Spring 2021 Fellows

Allen Zheng (they/them) is a PhD student in Physics at the Graduate Center and is currently researching in a NMR lab at Hunter. They graduated from the City College of New York in Physics and has been teaching intro physics labs at Hunter College since Fall 2020. Allen is recently interested in radical pedagogy practices after exchanges with childhood educators in Brooklyn. They believe dramatic changes need to be implemented particularly in STEM fields to break from current product-oriented banking system education, an issue which has particularly impacted CUNY’s underprivileged demographic in NYC. Currently, Allen is interested in learning more about theory on radical pedagogy and practices to implement.

Andréa Stella (she/her) is a third year PhD student in the English Department focusing on Composition and Rhetoric at the CUNY Graduate Center. Her research looks at access, disability, and abolition in the STS writing composition classroom. Andréa is queer, disabled, and mother to two young children.

Austin Oswald (he/they) is a PhD candidate in Social Welfare at the CUNY Graduate Center committed to research and education for queer, disability, and racial liberation across the life course. Their dissertation research applies queer gerontology and intersectionality theories to critically examine the “age-friendliness” of NYC alongside a coalition of queer elders of color. Austin teaches research methods at Hunter College and works with students to build knowledge that is accessible and inclusive of multiple perspectives.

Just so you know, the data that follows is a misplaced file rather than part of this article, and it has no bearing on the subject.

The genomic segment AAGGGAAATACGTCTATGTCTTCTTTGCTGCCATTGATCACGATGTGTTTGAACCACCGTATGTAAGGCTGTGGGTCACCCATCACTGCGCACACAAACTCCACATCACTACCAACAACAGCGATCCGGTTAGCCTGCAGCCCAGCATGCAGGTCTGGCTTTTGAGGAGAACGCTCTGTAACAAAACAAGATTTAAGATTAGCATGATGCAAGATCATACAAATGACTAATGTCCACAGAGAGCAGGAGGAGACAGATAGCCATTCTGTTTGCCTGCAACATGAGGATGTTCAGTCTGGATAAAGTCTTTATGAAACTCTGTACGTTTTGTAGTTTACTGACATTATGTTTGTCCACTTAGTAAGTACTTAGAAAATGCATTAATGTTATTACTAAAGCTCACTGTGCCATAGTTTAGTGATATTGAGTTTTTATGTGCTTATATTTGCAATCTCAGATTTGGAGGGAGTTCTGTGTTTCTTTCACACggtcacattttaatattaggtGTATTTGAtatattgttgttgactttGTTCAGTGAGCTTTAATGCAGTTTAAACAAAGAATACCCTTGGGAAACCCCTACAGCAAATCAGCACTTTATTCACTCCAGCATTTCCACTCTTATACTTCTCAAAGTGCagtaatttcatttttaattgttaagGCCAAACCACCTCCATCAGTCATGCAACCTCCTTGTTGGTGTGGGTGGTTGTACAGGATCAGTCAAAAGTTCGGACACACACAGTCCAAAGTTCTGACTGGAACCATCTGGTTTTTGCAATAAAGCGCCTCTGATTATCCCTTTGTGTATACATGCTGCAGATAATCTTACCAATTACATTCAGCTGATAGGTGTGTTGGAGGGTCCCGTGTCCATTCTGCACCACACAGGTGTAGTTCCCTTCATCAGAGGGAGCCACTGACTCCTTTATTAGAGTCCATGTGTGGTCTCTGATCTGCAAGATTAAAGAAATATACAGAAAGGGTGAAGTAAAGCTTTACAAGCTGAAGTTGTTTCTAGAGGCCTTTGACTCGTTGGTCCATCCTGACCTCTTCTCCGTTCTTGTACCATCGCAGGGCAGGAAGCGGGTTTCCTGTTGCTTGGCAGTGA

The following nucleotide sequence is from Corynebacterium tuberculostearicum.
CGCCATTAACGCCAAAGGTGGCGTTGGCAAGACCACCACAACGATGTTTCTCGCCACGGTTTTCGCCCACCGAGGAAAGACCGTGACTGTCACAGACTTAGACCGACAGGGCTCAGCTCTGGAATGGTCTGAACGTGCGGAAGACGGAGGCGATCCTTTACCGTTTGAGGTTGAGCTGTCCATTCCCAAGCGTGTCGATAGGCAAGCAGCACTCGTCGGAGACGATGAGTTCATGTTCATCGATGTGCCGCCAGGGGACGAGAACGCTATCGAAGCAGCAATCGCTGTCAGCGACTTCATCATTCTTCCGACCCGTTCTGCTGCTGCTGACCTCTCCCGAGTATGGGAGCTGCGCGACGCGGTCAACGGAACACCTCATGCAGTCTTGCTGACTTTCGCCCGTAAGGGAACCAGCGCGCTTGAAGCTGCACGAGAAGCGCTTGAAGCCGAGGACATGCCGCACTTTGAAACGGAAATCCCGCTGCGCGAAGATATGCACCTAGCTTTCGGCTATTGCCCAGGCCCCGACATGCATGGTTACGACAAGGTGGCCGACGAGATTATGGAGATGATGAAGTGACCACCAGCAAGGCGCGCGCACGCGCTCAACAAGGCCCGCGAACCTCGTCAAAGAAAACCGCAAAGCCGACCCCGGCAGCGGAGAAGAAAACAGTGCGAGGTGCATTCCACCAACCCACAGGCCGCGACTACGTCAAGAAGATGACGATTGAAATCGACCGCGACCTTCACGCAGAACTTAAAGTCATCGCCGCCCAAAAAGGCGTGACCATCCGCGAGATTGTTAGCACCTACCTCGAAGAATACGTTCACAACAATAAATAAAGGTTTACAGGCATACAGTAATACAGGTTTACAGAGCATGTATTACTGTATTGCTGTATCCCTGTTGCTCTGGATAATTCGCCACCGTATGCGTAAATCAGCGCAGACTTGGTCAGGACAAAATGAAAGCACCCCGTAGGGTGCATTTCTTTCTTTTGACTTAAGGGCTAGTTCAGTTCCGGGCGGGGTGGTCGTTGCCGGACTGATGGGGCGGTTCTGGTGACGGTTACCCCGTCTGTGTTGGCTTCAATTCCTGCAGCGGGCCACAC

Cecilia María Salvi (she/her) is a PhD Candidate in the Anthropology Program. Her research investigates the democratization of literature carried out in Latin America by editoriales cartoneras. She is a Chancellor’s Doctoral Incentive Fellow, an OIS Fellow and currently teaches at City College.

Cristina Pardo Porto (she/her) is a 5th year doctoral candidate in the Department of Latin American, Iberian and Latino Cultures. She is currently writing a dissertation on contemporary photographic practices from Central America and the Caribbean. Her research is grounded in archival work in Latin America and it has developed at the intersection of transhistorical reflection, literary and aesthetic theory (in particular of decolonial frameworks within affect theory and visual culture studies), and the history of photography. She teaches Spanish language and Hispanic cultures and literatures in Hunter College (CUNY).

Di Wu is a PhD student in Computer Science at the Graduate Center, CUNY. He has earned master degrees in Business Management and Computer Science. His research interest is Temporal Semantic Web and Database Management. He has been teaching introductory courses at CUNY since 2015. Currently he is teaching Principles Of Database Management Systems at Baruch College. Di has a strong commitment in education and dedicated effort and time to the community that lacks resources.

Jeff Voss is a PhD student in the English Department at the CUNY Graduate Center. He is currently studying the social practice of comedy as a self-destructive, convivial tool and indeterminate force of revolutionary desire. Voss teaches English Composition at Brooklyn College.